Confused about sunscreen? Here’s what you really need to know to stay safe.
How to choose your block:
Read the label
Look for these all-important key phrases: UVA and UVB protection, broad spectrum, CDA-approved.
Don’t use combo products, or rely entirely on SPF-rated makeup. Wear makeup. Wear bug spray. Wear sunscreen. Don’t mash them into one weird, sun-blocking turducken.
Swim + sweat
There is no such thing as water-proof—only “water-resistant.” (It’s effective for a maximum of 80 minutes in water, depending on the product.)
Check the date
Ditch expired sunscreen. Products are only designed to remain stable for three years, max. (And if one bottle lasts you more than three years, you’re probably not applying enough.)
Keep these things in mind:
You need 30 ml, or an ounce, of sunscreen to cover your body, excluding your face and neck. Stats show that people usually apply only 25 to 50 percent of the amount that they really need.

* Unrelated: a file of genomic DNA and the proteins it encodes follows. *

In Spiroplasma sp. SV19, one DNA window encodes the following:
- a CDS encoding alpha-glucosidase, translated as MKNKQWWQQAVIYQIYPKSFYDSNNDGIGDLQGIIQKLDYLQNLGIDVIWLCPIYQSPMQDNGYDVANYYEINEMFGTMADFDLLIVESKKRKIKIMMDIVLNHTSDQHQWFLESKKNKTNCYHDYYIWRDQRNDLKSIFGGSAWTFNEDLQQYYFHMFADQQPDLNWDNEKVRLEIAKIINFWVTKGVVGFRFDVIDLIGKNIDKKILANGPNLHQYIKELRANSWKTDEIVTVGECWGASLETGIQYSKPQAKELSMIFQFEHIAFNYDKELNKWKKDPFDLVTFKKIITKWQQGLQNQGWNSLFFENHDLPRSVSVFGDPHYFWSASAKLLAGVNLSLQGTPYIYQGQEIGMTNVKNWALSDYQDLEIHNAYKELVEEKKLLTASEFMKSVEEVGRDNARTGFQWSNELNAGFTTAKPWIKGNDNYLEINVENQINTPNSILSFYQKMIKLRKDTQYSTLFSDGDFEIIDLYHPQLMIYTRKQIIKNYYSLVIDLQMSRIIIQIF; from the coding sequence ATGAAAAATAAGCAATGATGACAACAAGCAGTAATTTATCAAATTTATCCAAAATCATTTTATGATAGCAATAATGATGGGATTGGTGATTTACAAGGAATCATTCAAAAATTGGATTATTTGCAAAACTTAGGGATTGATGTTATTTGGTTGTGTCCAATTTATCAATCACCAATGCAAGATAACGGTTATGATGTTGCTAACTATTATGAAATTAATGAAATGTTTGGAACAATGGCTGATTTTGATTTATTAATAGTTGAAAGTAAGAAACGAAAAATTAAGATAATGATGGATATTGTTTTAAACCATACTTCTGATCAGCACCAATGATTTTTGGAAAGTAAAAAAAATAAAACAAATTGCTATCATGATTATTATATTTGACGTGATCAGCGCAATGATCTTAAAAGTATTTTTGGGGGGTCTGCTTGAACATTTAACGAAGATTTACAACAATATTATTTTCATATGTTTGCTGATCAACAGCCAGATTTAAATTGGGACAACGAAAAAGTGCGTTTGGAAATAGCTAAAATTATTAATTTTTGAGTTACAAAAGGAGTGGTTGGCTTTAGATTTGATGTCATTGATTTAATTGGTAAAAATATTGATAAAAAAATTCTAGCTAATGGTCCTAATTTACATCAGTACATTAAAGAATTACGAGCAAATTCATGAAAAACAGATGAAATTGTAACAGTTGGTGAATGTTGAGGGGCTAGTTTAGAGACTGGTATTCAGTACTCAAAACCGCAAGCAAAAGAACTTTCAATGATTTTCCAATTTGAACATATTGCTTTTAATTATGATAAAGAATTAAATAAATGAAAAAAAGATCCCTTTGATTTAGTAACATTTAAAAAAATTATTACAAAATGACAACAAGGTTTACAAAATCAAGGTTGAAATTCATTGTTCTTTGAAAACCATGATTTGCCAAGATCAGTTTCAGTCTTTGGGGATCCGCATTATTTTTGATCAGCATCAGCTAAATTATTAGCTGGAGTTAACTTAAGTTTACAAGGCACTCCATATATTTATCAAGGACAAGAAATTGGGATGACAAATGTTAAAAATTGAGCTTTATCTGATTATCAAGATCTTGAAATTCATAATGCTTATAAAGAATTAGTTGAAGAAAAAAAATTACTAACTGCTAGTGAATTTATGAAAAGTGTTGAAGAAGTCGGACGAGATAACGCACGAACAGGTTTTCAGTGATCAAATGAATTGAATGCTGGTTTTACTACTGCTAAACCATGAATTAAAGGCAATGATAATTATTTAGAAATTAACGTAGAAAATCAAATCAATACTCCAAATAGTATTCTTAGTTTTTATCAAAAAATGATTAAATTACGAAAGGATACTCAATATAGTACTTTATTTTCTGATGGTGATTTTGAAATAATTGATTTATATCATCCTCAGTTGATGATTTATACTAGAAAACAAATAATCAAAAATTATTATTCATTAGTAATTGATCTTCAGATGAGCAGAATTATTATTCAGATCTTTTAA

Spray is cray
At least if you don’t apply it properly, which is easy to do. If you use an aerosol product, spray it into your hands, then rub it into your skin. Don’t spray near your nose or mouth—inhaling the stuff isn’t good.
Many prescription medications can make your skin more vulnerable to UV light, and some can increase your risk of sunburn. They can also make you more sensitive to the heat.
Keep sunscreen in a cool, dark, dry place, such as a cupboard. Not in the glove compartment, in the boat, on the bathroom counter (too humid), or beside the window.
Burn on you
If you get a sunburn, apply a cold, damp towel, to help reduce the heat, and moisturizer. Take ibuprofen for the pain, and drink water to rehydrate. Go to the doctor if you’re nauseous, blistering, or have a fever, headache, or chills. Then, yikes, stay the heck out of the sun while you heal.